Thursday, July 12, 2007

What's Working and What Isn't

Mid July is a good time to take stock of what is working in the garden and what isn't. Primarily because it is too hot to pull weeds and too dry to plant anything. Plus, it occurred to me that the photos I post on Leave Me Alone, I'm Digging are carefully selected to show my garden in the best possible light. In other words, there's a LOT that you don't see here.

Serendipitously, I came across this post from In The Garden Online where Colleen challenged garden bloggers to post "The Good, the Bad, and The Ugly" from our gardens.

"How daunting it must be," she writes, "for someone just starting out as a gardener to see those perfect images in Fine Gardening, those immaculate instant landscapes on HGTV, and, dare I say it, even some of the photos we present on our garden blogs, showing our blooms at the peak of their beauty, the veggie garden only after it's been thoroughly weeded, the perennial garden only after all of the toys the children have strewn there have been picked up..."

So, it is in that spirit that I offer you the Good, the Bad, and the Ugly from my own garden:

THE GOOD
About the only part of my garden that looks good right now is the Butterfly Garden. It is one of those totally thrown-together looks that actually works: Lantana, Butterfly Bushes, Coneflowers, Shasta Daisies, and Daylilies.





THE BAD


This section of my front bed (top) looked nice in the spring (right) when it was filled with bright yellow daffodils, pink creeping phlox, and pansies. For the past couple of summers, we've planted impatiens here to provide color throughout the hot months, but we decided that rather than spend ridiculous sums of money for annuals that would last a few months, we would spend ridiculous sums of money on new paint and carpets. I had vague intentions of planting some perennials there (maybe some balloon flowers to contrast with that lone clump of coreopsis) but somehow haven't gotten around to it yet. It actually looks worse than in the photo.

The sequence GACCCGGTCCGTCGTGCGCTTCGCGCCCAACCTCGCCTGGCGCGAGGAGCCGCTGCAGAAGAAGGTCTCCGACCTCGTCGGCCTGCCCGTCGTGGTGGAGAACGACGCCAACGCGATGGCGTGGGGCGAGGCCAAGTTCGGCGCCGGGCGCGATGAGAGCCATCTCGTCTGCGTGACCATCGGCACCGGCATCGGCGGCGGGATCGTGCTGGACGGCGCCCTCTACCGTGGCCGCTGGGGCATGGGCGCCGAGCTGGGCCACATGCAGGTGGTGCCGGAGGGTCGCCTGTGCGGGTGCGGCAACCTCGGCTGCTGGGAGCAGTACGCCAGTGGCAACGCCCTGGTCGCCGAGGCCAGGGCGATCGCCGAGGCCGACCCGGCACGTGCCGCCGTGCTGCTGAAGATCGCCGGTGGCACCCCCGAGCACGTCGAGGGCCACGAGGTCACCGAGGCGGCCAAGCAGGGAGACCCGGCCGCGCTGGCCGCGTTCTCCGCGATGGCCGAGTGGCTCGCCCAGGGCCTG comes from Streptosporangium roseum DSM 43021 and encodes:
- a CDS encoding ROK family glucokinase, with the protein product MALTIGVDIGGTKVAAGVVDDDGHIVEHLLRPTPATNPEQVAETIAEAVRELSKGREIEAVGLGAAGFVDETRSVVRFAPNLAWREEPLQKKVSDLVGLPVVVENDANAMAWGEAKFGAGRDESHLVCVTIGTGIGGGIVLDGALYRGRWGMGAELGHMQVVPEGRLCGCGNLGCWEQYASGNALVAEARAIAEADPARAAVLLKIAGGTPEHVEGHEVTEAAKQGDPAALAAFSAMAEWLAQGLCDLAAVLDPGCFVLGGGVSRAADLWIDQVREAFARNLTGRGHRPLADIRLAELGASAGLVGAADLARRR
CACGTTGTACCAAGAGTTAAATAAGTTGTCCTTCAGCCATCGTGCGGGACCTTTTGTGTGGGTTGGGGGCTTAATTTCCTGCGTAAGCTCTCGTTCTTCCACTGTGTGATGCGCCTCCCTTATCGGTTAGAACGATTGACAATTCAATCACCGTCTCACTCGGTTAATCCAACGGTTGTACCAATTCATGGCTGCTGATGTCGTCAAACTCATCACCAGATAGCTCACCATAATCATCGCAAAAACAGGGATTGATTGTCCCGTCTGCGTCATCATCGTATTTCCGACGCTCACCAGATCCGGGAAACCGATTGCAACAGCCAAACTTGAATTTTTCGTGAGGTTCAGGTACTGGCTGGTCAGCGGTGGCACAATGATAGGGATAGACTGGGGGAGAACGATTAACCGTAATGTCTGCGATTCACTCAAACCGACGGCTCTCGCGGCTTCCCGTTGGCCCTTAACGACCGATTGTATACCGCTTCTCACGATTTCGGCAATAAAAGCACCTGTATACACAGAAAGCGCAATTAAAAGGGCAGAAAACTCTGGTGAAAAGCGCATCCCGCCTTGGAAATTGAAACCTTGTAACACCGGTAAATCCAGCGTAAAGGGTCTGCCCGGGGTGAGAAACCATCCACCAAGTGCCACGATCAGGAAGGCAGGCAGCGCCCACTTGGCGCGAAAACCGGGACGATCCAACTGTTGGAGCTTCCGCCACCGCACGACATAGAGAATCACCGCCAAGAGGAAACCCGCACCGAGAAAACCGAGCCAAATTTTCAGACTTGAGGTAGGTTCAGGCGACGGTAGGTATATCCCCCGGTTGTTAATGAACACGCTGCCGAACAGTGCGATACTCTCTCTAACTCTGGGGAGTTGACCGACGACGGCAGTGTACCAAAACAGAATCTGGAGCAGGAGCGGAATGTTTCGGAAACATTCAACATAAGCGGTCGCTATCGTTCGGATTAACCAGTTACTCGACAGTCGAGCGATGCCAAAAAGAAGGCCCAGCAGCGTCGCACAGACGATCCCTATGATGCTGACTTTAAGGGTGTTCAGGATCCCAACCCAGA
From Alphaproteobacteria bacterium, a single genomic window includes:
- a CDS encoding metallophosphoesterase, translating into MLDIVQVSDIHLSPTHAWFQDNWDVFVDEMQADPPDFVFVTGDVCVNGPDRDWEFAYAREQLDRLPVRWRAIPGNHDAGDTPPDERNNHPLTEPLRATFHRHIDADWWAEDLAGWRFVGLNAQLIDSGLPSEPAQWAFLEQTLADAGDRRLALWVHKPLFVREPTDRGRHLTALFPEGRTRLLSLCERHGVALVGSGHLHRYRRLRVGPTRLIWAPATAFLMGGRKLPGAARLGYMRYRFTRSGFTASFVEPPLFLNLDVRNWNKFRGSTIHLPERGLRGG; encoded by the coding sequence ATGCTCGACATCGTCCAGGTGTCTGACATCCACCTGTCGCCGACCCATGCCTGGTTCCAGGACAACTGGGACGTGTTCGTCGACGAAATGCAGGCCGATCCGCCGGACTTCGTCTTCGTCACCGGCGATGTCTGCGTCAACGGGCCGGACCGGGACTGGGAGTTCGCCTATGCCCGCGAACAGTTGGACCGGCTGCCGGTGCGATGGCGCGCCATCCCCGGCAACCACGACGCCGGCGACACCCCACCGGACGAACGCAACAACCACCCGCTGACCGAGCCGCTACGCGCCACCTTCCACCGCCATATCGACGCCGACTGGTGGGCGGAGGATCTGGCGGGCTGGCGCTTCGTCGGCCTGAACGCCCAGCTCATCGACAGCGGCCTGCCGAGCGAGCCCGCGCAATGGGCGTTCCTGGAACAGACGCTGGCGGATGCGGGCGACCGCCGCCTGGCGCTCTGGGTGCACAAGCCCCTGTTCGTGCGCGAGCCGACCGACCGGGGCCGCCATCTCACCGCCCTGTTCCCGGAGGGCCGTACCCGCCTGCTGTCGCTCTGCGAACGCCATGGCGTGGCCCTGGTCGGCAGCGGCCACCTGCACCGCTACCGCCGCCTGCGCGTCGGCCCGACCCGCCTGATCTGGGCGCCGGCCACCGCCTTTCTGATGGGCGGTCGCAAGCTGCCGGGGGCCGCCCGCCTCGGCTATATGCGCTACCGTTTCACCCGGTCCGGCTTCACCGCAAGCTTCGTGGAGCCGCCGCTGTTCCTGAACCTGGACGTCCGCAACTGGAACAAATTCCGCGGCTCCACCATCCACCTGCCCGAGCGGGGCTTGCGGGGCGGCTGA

THE UGLYThis is a section of my back border that I recently expanded to make room for daylilies from my grandparents' house. I haven't been able to buy mulch for this area (see above re: paint and carpet) so the weeds and grass have marched right in and are waging guerilla warfare against the daylilies. Our new yard swing looks like it was just plopped down half way in the flowerbed and halfway out. The reason for this is that we plopped it down halfway in the flowerbed and halfway out. One day this fall I'm going to mulch and plant around the base of the swing so it doesn't look stupid. (I'm looking at my to-do list and fall is shaping up to be a mighty busy time!)


Finally, the hole in my fence, and what will be a hole the next time we have high winds.

This is the first year that I've really paid attention to when things bloom. The first couple of years here I was more focused on simply getting beds and borders laid out and plants in the ground (and not necessarily in that order). I'm finding that I need to keep an eye out for things that bloom later in the summer, toward July and August, and can go for millenia without water, since every summer we seem to fall into a drought and find ourselves praying for a small hurricane.